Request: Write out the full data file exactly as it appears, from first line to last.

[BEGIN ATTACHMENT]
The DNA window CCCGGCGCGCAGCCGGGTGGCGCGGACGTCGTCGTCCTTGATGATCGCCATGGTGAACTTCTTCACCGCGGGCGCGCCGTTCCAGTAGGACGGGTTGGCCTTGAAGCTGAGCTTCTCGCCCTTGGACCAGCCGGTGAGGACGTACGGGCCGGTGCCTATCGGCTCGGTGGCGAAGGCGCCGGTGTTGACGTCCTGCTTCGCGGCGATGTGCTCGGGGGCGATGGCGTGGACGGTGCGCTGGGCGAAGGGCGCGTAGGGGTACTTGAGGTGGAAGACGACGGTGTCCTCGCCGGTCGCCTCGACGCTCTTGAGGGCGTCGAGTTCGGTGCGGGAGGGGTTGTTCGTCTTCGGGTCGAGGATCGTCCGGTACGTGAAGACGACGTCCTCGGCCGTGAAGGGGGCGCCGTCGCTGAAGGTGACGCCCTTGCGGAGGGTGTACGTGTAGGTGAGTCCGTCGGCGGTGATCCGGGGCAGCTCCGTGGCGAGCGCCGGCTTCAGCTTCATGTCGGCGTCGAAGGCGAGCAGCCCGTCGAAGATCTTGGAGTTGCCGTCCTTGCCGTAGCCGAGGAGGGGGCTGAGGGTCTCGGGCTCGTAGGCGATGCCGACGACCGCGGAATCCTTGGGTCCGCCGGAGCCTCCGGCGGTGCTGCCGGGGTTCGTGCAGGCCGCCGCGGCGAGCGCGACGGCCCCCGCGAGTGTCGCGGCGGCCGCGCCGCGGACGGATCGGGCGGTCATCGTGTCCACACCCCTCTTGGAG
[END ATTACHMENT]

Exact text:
The DNA window CCCGGCGCGCAGCCGGGTGGCGCGGACGTCGTCGTCCTTGATGATCGCCATGGTGAACTTCTTCACCGCGGGCGCGCCGTTCCAGTAGGACGGGTTGGCCTTGAAGCTGAGCTTCTCGCCCTTGGACCAGCCGGTGAGGACGTACGGGCCGGTGCCTATCGGCTCGGTGGCGAAGGCGCCGGTGTTGACGTCCTGCTTCGCGGCGATGTGCTCGGGGGCGATGGCGTGGACGGTGCGCTGGGCGAAGGGCGCGTAGGGGTACTTGAGGTGGAAGACGACGGTGTCCTCGCCGGTCGCCTCGACGCTCTTGAGGGCGTCGAGTTCGGTGCGGGAGGGGTTGTTCGTCTTCGGGTCGAGGATCGTCCGGTACGTGAAGACGACGTCCTCGGCCGTGAAGGGGGCGCCGTCGCTGAAGGTGACGCCCTTGCGGAGGGTGTACGTGTAGGTGAGTCCGTCGGCGGTGATCCGGGGCAGCTCCGTGGCGAGCGCCGGCTTCAGCTTCATGTCGGCGTCGAAGGCGAGCAGCCCGTCGAAGATCTTGGAGTTGCCGTCCTTGCCGTAGCCGAGGAGGGGGCTGAGGGTCTCGGGCTCGTAGGCGATGCCGACGACCGCGGAATCCTTGGGTCCGCCGGAGCCTCCGGCGGTGCTGCCGGGGTTCGTGCAGGCCGCCGCGGCGAGCGCGACGGCCCCCGCGAGTGTCGCGGCGGCCGCGCCGCGGACGGATCGGGCGGTCATCGTGTCCACACCCCTCTTGGAG